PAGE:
Snippets 112. During the 19th and early 20th Centuries a sheep fair was held annually at Westbury, near Salisbury. At the tail end of the 19th Century it had become a huge affair, with nearly 100,000 sheep. In fact it resulted in some cause for concern when school attendance suffered greatly, with all the children wanting to be off school seeing the sheep! By the time Richard Le Gallienne visited Salisbury and wrote his travel journal (Travels in England), in 1900, the fair was starting to decline, but was still quite an impressive sight.
On the morning I was to leave Salisbury, I was awakened by a running murmur of plaintive sound. The street was sad with the cry of driven sheep. The downs were thus rolling by every avenue into the city, and twenty thousand sheep were to fill the market place that day. I learnt the number from a serious-browed, broad-clothed farmer at breakfast. He was sternly full of the occasion.
“It’s a great day in Salisbury today,” he said, as soon as I sat down, evidently longing, like every other human being, to share the ruling passion with another.
I guessed that he referred to the sheep, so I did my best to be sympathetic, though sheep — out of Theocritus or Spenser — is not a subject on which I talk easily. However, I succeeded better than I expected, by a simple plan which I have often found useful: that of asking those rudimentary questions, which, though they betray an entire ignorance of the cherished subject, seem no less acceptable to the enthusiast than the exchange of valuable experience. I didn’t quite begin by asking: “What is a sheep?” But whatever the next simplest question may be, I certainly asked it. Had you met me half an hour afterwards you would have found me a surprising authority on sheep-farming, though at the time of writing my mind has resumed its pristine disinterestedness on the subject.
Remembering Cobbett, I asked the current price of South Down ewes, and, if I remember aright, it was about forty-two shillings; but before acting on the information, the reader would do well to verify it. I looked in at the market place to see if the sheep had been allowed to bring their starlings with them, but found that they had not. What a noisy ocean! Twenty thousand woolly waves all baa-baaing together. And, I suppose, not a thought in one single farmer’s head that a sheep may possibly have its own business in the universe quite apart from the feeding of man — though as you look a sheep in the face, it is difficult to imagine what that business may be. Perhaps, indeed, its one aim in life is to grow up good mutton, and its highest ambition a handsome funeral in the form of caper sauce. If so, it is wiser than it looks — for who can doubt that the farmers are right and that sheep were made to be fleeced and eaten, and for no other more transcendental purpose at all? As a topic of conversation I found them as monotonous as mutton, and, as the reader may by this time be too ready to agree with me, I will here say no more on the subject of sheep.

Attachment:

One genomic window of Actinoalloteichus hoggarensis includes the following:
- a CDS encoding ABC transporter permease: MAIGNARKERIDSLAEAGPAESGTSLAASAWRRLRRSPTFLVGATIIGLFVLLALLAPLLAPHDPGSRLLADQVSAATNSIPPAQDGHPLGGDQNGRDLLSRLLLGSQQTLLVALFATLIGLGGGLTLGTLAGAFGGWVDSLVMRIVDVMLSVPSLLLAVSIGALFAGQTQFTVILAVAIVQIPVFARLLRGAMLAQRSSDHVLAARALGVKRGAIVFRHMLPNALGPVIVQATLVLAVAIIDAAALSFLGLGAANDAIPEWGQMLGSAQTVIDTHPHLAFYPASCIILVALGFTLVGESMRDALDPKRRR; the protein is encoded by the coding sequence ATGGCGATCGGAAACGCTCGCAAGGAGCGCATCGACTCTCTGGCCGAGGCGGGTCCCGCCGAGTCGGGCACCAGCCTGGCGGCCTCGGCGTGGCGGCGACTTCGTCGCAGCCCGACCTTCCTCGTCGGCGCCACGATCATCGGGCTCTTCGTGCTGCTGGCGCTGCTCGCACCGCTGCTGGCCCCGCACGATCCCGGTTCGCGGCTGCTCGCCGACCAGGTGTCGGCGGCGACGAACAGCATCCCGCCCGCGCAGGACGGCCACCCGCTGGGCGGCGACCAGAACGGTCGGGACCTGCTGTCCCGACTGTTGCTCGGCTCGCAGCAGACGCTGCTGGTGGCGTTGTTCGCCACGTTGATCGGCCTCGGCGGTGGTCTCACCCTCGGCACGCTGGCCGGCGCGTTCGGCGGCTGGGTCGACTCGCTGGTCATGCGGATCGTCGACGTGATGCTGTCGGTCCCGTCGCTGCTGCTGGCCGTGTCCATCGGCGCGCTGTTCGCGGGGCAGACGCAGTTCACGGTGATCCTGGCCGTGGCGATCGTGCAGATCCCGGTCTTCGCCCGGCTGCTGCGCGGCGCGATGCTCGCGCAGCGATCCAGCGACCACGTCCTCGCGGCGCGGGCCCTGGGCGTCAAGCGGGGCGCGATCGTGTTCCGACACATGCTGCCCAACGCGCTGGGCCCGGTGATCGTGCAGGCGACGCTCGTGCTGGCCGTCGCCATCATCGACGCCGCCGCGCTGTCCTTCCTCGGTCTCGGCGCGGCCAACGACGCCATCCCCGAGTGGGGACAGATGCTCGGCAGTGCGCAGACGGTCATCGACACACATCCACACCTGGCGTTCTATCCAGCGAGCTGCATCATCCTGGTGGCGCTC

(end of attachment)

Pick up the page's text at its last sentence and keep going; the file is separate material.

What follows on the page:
By 1940 the fair had declined to less than 10,000 sheep, and by the end of the war it was no longer in existence.
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